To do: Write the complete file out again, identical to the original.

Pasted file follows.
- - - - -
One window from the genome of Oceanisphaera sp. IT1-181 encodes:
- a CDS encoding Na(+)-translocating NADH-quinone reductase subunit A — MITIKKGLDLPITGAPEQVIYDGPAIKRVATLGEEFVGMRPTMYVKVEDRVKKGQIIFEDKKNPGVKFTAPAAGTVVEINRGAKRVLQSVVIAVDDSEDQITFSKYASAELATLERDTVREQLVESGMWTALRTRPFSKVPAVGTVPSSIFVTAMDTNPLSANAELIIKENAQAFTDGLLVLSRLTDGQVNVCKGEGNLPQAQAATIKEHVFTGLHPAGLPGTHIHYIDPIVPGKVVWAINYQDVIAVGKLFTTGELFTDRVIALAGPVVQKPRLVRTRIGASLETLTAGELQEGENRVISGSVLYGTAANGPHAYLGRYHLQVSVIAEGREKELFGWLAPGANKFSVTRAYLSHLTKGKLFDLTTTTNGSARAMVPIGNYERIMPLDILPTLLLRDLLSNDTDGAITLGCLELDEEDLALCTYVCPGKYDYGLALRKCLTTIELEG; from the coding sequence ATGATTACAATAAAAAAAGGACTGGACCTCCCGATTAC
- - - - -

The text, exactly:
One window from the genome of Oceanisphaera sp. IT1-181 encodes:
- a CDS encoding Na(+)-translocating NADH-quinone reductase subunit A — MITIKKGLDLPITGAPEQVIYDGPAIKRVATLGEEFVGMRPTMYVKVEDRVKKGQIIFEDKKNPGVKFTAPAAGTVVEINRGAKRVLQSVVIAVDDSEDQITFSKYASAELATLERDTVREQLVESGMWTALRTRPFSKVPAVGTVPSSIFVTAMDTNPLSANAELIIKENAQAFTDGLLVLSRLTDGQVNVCKGEGNLPQAQAATIKEHVFTGLHPAGLPGTHIHYIDPIVPGKVVWAINYQDVIAVGKLFTTGELFTDRVIALAGPVVQKPRLVRTRIGASLETLTAGELQEGENRVISGSVLYGTAANGPHAYLGRYHLQVSVIAEGREKELFGWLAPGANKFSVTRAYLSHLTKGKLFDLTTTTNGSARAMVPIGNYERIMPLDILPTLLLRDLLSNDTDGAITLGCLELDEEDLALCTYVCPGKYDYGLALRKCLTTIELEG; from the coding sequence ATGATTACAATAAAAAAAGGACTGGACCTCCCGATTAC